Bill Haslam says he has a bias towards saving money, not to privatization
Haslam told reporters that any decision is still months away on whether to proceed with outsourcing building management at the state’s colleges and universities, prisons, armories or parks. Haslam said his aim is simply to find ways to save money, and that criticism of his administration exploring outsourcing is misplaced.
“Everybody thinks, well, Haslam has some bias toward privatizing. I really don’t,” he said. “My only bias is how are we going to run this the very best we can for the very lowest amount of money.”
The usually even-keeled-to-a-fault governor even got a little fired up it seems:
Haslam said cost-cutting is a worthy goal at public colleges as tools for keeping tuition hikes in check.
“When tuition goes up at the universities and parents are saying I can’t take it, you all come here and stick microphones in my face and say what are going to do about it?” Haslam said.
The alternative is allowing wasteful spending to occur, he said.
“You ought to want us to be doing what we’re doing,” Haslam said.
The American Corrections Association wrapped up its inspections of the state's prisons but were staff held over to give the impression the prisons were better staffed?
But information obtained by The Tennessean shows 14 officers were held over to work a double shift on Monday, during the ACA's inspection of the facility.A source also told The Tennessean an additional 20 on-the-job training officers worked an irregular shift at the facility, also during the same time as the ACA inspection.
Randgaard wouldn't confirm the specifics of the DeBerry schedule.
"However ... at each prison we hold staff over on an as-needed basis. That has not changed at any facility before, during or after the inspections," Randgaard said.
"OJT (on the job training) staffers are by definition, training on the job. This means they are at the facility at which they were hired, which could be any facility. They can be scheduled to work any post at any time. To put it simply, if someone is hired at DeBerry, Morgan County or anywhere else, that is where he or she will do OJT."
Sam Stockard runs down the list of winners and losers (beyond Barry and Bone) from the mayoral race. Bill Freeman blames his lack of success on rain (Nashville had an inch of rain on the August election day, per the NWS) and Howard Gentry.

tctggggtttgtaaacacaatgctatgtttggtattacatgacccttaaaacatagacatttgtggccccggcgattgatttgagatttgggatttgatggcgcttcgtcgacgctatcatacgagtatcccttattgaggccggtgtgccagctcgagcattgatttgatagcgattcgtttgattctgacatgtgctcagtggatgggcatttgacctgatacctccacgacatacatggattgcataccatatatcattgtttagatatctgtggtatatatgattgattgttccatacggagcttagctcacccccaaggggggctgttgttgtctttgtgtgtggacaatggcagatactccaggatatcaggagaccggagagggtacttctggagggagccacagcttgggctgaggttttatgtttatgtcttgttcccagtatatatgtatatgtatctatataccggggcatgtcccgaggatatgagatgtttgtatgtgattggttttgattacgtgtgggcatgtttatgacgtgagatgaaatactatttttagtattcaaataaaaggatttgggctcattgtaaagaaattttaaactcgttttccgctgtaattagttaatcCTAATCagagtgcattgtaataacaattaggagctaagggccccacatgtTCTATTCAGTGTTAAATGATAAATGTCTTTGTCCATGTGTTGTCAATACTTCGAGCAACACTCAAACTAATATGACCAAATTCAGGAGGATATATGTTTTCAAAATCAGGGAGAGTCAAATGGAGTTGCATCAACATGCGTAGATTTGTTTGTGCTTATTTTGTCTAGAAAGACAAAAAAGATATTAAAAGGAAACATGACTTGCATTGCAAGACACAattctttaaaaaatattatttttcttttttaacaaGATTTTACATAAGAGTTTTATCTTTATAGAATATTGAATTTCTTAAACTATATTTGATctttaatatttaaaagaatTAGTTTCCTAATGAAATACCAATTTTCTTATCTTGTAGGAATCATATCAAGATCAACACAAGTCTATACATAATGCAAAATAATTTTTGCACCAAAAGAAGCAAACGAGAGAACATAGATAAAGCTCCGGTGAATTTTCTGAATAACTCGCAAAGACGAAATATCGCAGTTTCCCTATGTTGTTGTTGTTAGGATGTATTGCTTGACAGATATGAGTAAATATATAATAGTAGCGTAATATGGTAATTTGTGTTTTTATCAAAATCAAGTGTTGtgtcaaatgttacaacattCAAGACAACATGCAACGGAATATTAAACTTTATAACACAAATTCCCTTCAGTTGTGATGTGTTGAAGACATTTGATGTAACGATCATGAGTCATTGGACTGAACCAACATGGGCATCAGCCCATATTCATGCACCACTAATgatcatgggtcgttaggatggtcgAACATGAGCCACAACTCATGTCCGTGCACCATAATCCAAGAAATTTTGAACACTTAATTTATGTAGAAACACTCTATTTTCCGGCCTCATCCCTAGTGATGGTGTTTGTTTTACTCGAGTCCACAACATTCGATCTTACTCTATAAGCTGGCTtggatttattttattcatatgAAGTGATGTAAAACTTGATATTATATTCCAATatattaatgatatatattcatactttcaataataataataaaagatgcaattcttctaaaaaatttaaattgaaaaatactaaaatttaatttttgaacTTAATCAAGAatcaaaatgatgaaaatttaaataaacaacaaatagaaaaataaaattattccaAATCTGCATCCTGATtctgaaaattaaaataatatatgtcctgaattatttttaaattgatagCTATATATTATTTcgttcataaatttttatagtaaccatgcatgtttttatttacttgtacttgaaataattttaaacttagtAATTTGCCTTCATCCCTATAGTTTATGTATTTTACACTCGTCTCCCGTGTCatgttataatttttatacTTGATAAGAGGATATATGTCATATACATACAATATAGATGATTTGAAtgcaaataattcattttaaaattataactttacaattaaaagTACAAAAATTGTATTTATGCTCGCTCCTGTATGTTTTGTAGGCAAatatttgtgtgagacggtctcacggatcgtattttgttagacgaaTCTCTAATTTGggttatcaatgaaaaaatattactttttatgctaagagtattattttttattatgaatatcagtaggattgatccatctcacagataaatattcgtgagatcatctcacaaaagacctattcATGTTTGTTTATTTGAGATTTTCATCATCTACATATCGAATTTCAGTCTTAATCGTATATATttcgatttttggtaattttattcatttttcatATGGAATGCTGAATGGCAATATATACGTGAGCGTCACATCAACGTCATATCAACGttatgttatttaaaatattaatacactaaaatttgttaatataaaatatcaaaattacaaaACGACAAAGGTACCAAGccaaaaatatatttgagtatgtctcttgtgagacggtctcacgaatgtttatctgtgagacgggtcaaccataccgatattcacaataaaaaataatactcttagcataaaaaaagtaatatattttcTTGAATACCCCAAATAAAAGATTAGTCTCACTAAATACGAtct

Jones Lang LaSalle's earliest estimate noted that privatizing the state's building operations would save the state nearly $19 million annually. The actual savings in the first year came in around $5 million.
A slide prepared by JLL showed the "expected results" would be savings of $18.8 million a year -- $94 million over five years.
Last year, JLL official John Padgham told NewsChannel 5 that was only a reflection of industry averages.
"That was never the intent of that study was to say here's what you can expect," Padgham insisted.
"'Expected' doesn't mean expected?" we asked, prompting the JLL official to sigh.
After the state put the facilities management contract up for bids, JLL won the job after projecting cost savings this time of $13 million a year.
A big chunk of that came from slashing security on state buildings by more than 90 percent.
"That's not realistic, is it?" NewsChannel 5 Investigates asked Padgham.
"Uh, no, it's not," he conceded. "I don't think that will happen."
Then, when the contract was announced, JLL said it would save $50 million over five years -- in other words, $10 million a year.
"I think we'll get to $50 million," Padgham said.
But in a recent memo that Padgham helped draft that $10 million a year was down to $8 million.
Part of the reason, he wrote, was "due to buildings being in worse condition than expected."
State Rep. John Ray Clemmons, D-Nashville, scoffed at that excuse.
"We're getting lower estimates on the money that we are actually going to save for which we paid $1 million to know how much we were going to save," he said.
We showed Clemmons a chart offered up by the governor's office showing those savings are now down to $5 million a year -- a long way from the $13 million that JLL promised in its bid, even further from the $18.8 million it first said could be "expected."
Andrea Zelinski examines the fight about the book City of Thieves at Nashville Prep and whether it's really about the book or if it's really just pretext for shutting the school down.
State Rep. Mike Stewart says a TDOC officer arrested for bringing contraband into a prison — in her case, a cell phone with which she recorded an inmate brutally beating a guard — was arrested only as retaliation.
A plan is in the works to expunge hundreds of thousands of charges that were either not prosecuted or dismissed on the records of Nashvillians as part of a class action. These records are already eligible for expungement but oftentimes those involved either don't know they can have it done or can't afford to take the time off work to go to the clerk's office to do it. Amanda Haggard with the report.
Among the recommendations from a task force on testing established by Education Commissioner Candace McQueen: end testing for students before second grade.
POSTDATA: WARRANTY DEEDS